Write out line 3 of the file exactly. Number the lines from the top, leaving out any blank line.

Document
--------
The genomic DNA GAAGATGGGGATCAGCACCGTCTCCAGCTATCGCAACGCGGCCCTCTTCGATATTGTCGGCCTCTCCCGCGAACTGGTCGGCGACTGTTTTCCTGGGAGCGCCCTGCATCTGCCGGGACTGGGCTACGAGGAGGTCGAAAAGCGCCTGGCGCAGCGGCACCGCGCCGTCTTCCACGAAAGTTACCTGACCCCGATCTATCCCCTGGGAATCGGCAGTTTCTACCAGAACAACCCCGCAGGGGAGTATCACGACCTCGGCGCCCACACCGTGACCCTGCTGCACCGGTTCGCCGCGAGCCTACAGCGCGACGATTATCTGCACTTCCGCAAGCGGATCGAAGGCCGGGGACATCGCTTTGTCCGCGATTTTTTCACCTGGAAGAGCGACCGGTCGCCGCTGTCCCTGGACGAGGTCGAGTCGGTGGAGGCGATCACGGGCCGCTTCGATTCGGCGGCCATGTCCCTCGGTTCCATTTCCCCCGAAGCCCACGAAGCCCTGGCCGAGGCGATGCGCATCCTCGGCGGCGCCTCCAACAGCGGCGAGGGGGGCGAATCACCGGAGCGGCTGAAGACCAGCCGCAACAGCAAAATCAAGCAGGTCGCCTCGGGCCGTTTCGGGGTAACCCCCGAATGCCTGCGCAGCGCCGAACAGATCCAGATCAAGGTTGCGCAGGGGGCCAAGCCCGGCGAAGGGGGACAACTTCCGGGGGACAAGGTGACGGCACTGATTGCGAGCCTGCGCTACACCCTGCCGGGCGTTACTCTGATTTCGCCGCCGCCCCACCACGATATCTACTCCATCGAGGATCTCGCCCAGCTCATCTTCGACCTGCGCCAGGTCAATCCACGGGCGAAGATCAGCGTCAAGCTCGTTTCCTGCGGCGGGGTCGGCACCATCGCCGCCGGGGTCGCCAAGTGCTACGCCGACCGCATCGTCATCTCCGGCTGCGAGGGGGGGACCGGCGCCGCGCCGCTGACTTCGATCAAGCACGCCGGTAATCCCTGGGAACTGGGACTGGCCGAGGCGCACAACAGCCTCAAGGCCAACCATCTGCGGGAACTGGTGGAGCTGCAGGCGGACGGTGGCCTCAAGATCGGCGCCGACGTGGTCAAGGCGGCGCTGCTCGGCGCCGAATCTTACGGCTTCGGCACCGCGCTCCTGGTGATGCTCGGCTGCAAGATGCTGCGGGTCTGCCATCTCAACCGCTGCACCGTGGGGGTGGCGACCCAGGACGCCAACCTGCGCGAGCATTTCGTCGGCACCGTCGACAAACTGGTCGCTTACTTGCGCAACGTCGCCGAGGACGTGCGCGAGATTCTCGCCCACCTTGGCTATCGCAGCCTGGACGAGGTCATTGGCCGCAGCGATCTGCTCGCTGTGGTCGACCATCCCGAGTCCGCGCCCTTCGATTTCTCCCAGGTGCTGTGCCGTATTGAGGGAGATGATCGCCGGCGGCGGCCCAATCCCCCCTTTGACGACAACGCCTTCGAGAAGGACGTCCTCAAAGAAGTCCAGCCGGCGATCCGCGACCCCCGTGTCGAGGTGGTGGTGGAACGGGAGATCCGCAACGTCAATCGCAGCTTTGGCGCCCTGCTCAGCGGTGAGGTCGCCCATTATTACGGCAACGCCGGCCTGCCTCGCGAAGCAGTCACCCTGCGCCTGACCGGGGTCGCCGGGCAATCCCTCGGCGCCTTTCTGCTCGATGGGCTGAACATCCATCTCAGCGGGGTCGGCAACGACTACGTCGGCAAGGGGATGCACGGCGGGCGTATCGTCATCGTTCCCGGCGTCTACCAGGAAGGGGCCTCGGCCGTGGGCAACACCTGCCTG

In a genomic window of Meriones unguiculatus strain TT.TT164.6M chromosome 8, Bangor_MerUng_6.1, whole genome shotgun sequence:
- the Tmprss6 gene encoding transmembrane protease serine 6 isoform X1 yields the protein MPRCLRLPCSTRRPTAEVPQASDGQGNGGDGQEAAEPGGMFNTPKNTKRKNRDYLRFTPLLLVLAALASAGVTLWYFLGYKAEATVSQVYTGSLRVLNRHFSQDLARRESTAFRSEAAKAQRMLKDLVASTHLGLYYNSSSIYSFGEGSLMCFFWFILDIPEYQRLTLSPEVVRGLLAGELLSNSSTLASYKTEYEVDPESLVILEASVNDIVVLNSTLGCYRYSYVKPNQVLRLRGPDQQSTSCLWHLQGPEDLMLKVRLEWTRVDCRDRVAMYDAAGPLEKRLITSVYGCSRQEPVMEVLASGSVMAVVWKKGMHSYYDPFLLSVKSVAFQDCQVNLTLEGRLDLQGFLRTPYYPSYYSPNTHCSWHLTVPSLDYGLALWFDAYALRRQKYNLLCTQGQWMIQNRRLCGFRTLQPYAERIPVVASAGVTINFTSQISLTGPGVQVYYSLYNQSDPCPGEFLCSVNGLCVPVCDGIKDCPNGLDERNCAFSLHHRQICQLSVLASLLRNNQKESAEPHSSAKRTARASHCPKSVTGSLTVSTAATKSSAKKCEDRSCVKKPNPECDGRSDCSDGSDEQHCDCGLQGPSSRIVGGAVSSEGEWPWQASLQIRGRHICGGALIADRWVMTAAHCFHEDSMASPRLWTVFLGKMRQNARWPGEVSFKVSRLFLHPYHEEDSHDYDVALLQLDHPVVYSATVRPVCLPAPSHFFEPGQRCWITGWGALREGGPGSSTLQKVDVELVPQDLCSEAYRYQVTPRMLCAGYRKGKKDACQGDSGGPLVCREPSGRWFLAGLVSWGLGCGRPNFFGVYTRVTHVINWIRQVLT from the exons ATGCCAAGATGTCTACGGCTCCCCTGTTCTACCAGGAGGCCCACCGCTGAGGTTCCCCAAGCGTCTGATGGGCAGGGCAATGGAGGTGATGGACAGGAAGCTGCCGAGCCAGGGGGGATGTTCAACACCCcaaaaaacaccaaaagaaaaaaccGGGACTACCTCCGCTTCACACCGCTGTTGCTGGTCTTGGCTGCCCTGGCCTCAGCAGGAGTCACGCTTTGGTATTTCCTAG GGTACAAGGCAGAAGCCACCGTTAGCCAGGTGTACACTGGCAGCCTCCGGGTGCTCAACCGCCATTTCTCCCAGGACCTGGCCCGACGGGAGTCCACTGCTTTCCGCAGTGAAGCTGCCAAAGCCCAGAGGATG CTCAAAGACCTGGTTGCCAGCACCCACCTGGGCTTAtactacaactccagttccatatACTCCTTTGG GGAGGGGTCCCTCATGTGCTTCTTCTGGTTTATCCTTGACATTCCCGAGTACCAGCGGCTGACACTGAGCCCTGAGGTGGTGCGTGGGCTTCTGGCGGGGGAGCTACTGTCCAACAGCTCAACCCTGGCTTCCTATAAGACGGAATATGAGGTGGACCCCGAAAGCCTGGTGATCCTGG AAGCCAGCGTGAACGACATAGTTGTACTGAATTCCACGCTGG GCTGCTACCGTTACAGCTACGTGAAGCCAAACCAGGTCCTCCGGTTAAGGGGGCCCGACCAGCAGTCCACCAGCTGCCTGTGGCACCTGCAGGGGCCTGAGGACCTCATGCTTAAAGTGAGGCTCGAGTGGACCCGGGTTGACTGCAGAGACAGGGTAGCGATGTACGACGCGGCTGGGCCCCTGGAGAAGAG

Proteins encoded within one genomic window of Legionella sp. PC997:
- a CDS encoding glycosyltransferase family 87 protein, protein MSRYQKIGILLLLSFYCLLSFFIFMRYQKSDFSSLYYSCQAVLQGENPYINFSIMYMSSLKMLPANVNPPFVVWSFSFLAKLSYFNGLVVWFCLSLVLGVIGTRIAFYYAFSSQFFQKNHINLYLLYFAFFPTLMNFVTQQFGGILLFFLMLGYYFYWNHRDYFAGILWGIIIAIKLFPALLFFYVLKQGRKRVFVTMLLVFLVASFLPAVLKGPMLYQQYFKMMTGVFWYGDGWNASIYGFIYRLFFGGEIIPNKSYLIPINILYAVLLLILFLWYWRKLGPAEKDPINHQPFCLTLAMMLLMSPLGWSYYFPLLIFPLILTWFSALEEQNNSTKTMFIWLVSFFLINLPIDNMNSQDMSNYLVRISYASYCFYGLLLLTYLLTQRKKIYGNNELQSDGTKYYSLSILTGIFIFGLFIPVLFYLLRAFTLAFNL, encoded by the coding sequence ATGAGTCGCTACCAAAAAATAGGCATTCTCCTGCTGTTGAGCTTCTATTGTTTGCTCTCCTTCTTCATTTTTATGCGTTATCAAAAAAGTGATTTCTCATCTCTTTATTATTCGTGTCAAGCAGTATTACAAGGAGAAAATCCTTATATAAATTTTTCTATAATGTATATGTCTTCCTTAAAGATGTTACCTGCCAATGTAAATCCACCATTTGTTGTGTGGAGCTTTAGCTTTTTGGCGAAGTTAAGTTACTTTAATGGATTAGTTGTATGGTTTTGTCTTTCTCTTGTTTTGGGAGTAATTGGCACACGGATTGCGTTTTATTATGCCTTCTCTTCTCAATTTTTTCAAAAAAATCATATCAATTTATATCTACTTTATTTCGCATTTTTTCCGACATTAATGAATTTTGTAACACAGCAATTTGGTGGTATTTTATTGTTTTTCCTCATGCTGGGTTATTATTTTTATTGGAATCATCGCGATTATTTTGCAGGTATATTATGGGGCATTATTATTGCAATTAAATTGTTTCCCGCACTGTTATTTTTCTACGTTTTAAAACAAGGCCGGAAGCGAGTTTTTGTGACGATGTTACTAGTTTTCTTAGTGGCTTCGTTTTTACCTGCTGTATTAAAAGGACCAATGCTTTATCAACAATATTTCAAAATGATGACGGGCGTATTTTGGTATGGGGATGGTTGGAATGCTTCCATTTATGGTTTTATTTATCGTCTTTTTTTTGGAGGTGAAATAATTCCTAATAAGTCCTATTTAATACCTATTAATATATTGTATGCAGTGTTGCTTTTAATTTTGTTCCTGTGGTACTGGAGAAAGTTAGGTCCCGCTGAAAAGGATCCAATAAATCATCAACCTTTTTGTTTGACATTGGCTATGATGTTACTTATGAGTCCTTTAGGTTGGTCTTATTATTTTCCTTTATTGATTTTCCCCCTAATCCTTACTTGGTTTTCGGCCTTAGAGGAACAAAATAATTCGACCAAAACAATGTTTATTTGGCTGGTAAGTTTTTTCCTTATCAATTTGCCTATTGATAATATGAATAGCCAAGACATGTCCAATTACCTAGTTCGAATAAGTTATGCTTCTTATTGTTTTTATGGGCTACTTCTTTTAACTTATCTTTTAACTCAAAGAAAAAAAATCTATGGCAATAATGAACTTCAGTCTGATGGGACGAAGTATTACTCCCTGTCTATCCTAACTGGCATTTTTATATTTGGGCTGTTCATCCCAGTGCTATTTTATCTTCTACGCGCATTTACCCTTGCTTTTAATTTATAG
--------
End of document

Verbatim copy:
- the Tmprss6 gene encoding transmembrane protease serine 6 isoform X1 yields the protein MPRCLRLPCSTRRPTAEVPQASDGQGNGGDGQEAAEPGGMFNTPKNTKRKNRDYLRFTPLLLVLAALASAGVTLWYFLGYKAEATVSQVYTGSLRVLNRHFSQDLARRESTAFRSEAAKAQRMLKDLVASTHLGLYYNSSSIYSFGEGSLMCFFWFILDIPEYQRLTLSPEVVRGLLAGELLSNSSTLASYKTEYEVDPESLVILEASVNDIVVLNSTLGCYRYSYVKPNQVLRLRGPDQQSTSCLWHLQGPEDLMLKVRLEWTRVDCRDRVAMYDAAGPLEKRLITSVYGCSRQEPVMEVLASGSVMAVVWKKGMHSYYDPFLLSVKSVAFQDCQVNLTLEGRLDLQGFLRTPYYPSYYSPNTHCSWHLTVPSLDYGLALWFDAYALRRQKYNLLCTQGQWMIQNRRLCGFRTLQPYAERIPVVASAGVTINFTSQISLTGPGVQVYYSLYNQSDPCPGEFLCSVNGLCVPVCDGIKDCPNGLDERNCAFSLHHRQICQLSVLASLLRNNQKESAEPHSSAKRTARASHCPKSVTGSLTVSTAATKSSAKKCEDRSCVKKPNPECDGRSDCSDGSDEQHCDCGLQGPSSRIVGGAVSSEGEWPWQASLQIRGRHICGGALIADRWVMTAAHCFHEDSMASPRLWTVFLGKMRQNARWPGEVSFKVSRLFLHPYHEEDSHDYDVALLQLDHPVVYSATVRPVCLPAPSHFFEPGQRCWITGWGALREGGPGSSTLQKVDVELVPQDLCSEAYRYQVTPRMLCAGYRKGKKDACQGDSGGPLVCREPSGRWFLAGLVSWGLGCGRPNFFGVYTRVTHVINWIRQVLT from the exons ATGCCAAGATGTCTACGGCTCCCCTGTTCTACCAGGAGGCCCACCGCTGAGGTTCCCCAAGCGTCTGATGGGCAGGGCAATGGAGGTGATGGACAGGAAGCTGCCGAGCCAGGGGGGATGTTCAACACCCcaaaaaacaccaaaagaaaaaaccGGGACTACCTCCGCTTCACACCGCTGTTGCTGGTCTTGGCTGCCCTGGCCTCAGCAGGAGTCACGCTTTGGTATTTCCTAG GGTACAAGGCAGAAGCCACCGTTAGCCAGGTGTACACTGGCAGCCTCCGGGTGCTCAACCGCCATTTCTCCCAGGACCTGGCCCGACGGGAGTCCACTGCTTTCCGCAGTGAAGCTGCCAAAGCCCAGAGGATG CTCAAAGACCTGGTTGCCAGCACCCACCTGGGCTTAtactacaactccagttccatatACTCCTTTGG GGAGGGGTCCCTCATGTGCTTCTTCTGGTTTATCCTTGACATTCCCGAGTACCAGCGGCTGACACTGAGCCCTGAGGTGGTGCGTGGGCTTCTGGCGGGGGAGCTACTGTCCAACAGCTCAACCCTGGCTTCCTATAAGACGGAATATGAGGTGGACCCCGAAAGCCTGGTGATCCTGG AAGCCAGCGTGAACGACATAGTTGTACTGAATTCCACGCTGG GCTGCTACCGTTACAGCTACGTGAAGCCAAACCAGGTCCTCCGGTTAAGGGGGCCCGACCAGCAGTCCACCAGCTGCCTGTGGCACCTGCAGGGGCCTGAGGACCTCATGCTTAAAGTGAGGCTCGAGTGGACCCGGGTTGACTGCAGAGACAGGGTAGCGATGTACGACGCGGCTGGGCCCCTGGAGAAGAG